Council hopeful is facing residency question
By Ty Johnson
Published in News on March 21, 2012 1:46 PM
A Goldsboro City Council candidate who said previously that he enjoys challenges now will face one questioning his eligibility to run for office.
The Wayne County Board of Elections received a challenge March 9 from Joseph Starling McLamb of North Carolina Street seeking to disqualify the candidacy of District 1 Candidate Kyle Pritchard.
The challenge claims that, as of March 7, the Wayne County Property Tax Card associated with Pritchard's listed address -- 309 W. Walnut St. -- lists Deutsche Bank National Trust as the owner of the property. It also cites a listing on a commercial website by East Carolina Properties REO showing the status of the sale of the property as "pending."
The challenge also points out that the phone number Pritchard registered with the Board, a cell phone, has an area code associated with Raleigh. Finally, it includes an entry from a N.C. Democratic Party database that lists Pritchard as a registered voter in Nashville.
The documents attached are nearly all outdated, however, as deed information acquired by the News-Argus, which was given to the Wayne County Tax Office on Feb. 2 shows that Pritchard owned the property on that day -- the same day it was recorded by the Register of Deeds office.
Pritchard's most current voter registration on file at the Board of Elections also shows he registered as a voter in Goldsboro's District 1 on Feb. 29 -- the same morning he began filing his paperwork as a candidate for that office.
The challenge calls for subpoenas to be issued for documentary evidence concerning Pritchard's residency ranging from his driver's license and Department of Motor Vehicle records to newspaper subscription information and family gathering photos from 2008 until the present. The challenge questions Pritchard's candidacy and also his qualifications as a voter in his district.
There are no strict residency requirements to run for office in the city of Goldsboro, with the only ordinance stating that a candidate need only be an eligible voter in his district to run. The state's General Statutes, however, do define residency by requiring a candidate show abandonment of his first domicile with the intent of not returning to it, combined with the acquisition of a new domicile by actual residence and the intent to make the newer domicile a permanent home.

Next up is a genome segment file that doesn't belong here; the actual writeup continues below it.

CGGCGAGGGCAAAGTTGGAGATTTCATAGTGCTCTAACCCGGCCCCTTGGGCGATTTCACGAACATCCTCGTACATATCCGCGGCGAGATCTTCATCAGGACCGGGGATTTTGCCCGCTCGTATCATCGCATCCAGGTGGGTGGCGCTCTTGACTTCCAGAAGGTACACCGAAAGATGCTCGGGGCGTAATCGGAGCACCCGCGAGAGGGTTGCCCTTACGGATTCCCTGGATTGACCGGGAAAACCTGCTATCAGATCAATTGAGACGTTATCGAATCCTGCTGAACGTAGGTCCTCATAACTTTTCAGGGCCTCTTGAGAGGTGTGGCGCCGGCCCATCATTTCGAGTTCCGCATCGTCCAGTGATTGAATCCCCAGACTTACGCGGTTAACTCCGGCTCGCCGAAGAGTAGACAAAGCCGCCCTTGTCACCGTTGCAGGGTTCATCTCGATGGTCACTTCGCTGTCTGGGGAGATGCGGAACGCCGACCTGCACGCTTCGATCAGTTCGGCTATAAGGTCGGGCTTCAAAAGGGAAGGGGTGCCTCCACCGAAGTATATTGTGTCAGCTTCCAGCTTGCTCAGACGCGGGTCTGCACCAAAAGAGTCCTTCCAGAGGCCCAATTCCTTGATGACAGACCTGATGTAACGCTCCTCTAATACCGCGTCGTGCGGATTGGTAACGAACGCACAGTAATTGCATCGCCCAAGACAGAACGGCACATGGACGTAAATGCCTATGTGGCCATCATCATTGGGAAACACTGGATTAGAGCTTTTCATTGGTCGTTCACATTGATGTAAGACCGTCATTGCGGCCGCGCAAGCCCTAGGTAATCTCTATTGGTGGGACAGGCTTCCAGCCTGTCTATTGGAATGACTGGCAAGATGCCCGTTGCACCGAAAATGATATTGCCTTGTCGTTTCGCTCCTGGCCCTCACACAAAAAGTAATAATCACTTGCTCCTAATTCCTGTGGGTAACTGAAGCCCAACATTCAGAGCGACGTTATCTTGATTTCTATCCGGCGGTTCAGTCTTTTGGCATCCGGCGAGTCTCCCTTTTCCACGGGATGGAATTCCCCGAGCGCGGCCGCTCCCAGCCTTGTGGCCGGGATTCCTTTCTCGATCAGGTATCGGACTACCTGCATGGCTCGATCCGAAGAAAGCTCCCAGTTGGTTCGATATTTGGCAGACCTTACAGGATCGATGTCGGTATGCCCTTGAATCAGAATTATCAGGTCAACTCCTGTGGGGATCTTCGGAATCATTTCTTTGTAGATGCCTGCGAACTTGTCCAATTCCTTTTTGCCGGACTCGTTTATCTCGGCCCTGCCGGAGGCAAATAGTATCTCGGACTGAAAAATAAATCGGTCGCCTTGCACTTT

"To be a registered voter all he has to do is prove he has abandoned his old establishment, does not plan on returning to that residence and he has taken up residence with the intention to stay at 309 W. Walnut," said Vickie Reed, director of the Wayne County Board of Elections.
Pritchard still owns his residence in Spring Hope -- where he lived and was a registered voter previously -- but said Tuesday he now lives in his Walnut Street home full-time. He has said he will rent out his residence in Nash County.
The only contention that could exist would lie in whether Pritchard met the requirement to register as a voter in his district.
The language at the bottom of the form states that those who register "attest, under penalty of perjury" that they will have been residents of the state, county, precinct or other election district for 30 days before the election in which they intend to vote.
But, voter registration applications also contain check boxes indicating whether a candidate has lived in his or her listed residence for 30 days or more, which could be an issue since the deed was not registered until Feb. 2, just 27 days before Pritchard filed.
The registration form states in the bottom-right corner that those who sign the form knowing information listed to be false can be convicted of a Class 1 felony.
Pritchard, however, signed the deed Jan. 27 and said Tuesday that as of Jan. 26 his name was on the electricity bill for the home. He also said his name is listed on the city water bill beginning Jan. 29 and that he was living in his home awaiting the water to be turned on when his service began shortly thereafter.
Pritchard said the only times he spends away from the home now is when he is away on business or visiting relatives.
A hearing will be held April 3 at 1 p.m. in the Parker Memorial Board room at the Wayne County Board of Elections office at 209 S. William St., where the Board of Elections will serve in a quasi-judicial role as the panel to hear the challenge of candidacy.